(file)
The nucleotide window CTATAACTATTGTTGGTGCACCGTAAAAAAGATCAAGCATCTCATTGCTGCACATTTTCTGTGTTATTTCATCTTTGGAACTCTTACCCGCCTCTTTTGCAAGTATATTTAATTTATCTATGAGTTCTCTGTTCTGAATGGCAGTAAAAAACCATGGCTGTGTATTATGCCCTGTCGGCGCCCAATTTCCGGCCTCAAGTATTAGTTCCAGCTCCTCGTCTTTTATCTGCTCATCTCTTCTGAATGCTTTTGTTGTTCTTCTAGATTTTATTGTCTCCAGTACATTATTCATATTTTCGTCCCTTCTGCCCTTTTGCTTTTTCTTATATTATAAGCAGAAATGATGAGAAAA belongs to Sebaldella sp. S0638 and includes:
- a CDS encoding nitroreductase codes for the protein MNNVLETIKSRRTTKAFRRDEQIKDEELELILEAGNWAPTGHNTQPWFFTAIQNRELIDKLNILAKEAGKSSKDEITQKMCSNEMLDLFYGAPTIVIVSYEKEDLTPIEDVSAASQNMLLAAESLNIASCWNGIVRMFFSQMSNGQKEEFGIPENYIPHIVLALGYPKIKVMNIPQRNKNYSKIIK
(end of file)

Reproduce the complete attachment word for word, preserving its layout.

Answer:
The nucleotide window CTATAACTATTGTTGGTGCACCGTAAAAAAGATCAAGCATCTCATTGCTGCACATTTTCTGTGTTATTTCATCTTTGGAACTCTTACCCGCCTCTTTTGCAAGTATATTTAATTTATCTATGAGTTCTCTGTTCTGAATGGCAGTAAAAAACCATGGCTGTGTATTATGCCCTGTCGGCGCCCAATTTCCGGCCTCAAGTATTAGTTCCAGCTCCTCGTCTTTTATCTGCTCATCTCTTCTGAATGCTTTTGTTGTTCTTCTAGATTTTATTGTCTCCAGTACATTATTCATATTTTCGTCCCTTCTGCCCTTTTGCTTTTTCTTATATTATAAGCAGAAATGATGAGAAAA belongs to Sebaldella sp. S0638 and includes:
- a CDS encoding nitroreductase codes for the protein MNNVLETIKSRRTTKAFRRDEQIKDEELELILEAGNWAPTGHNTQPWFFTAIQNRELIDKLNILAKEAGKSSKDEITQKMCSNEMLDLFYGAPTIVIVSYEKEDLTPIEDVSAASQNMLLAAESLNIASCWNGIVRMFFSQMSNGQKEEFGIPENYIPHIVLALGYPKIKVMNIPQRNKNYSKIIK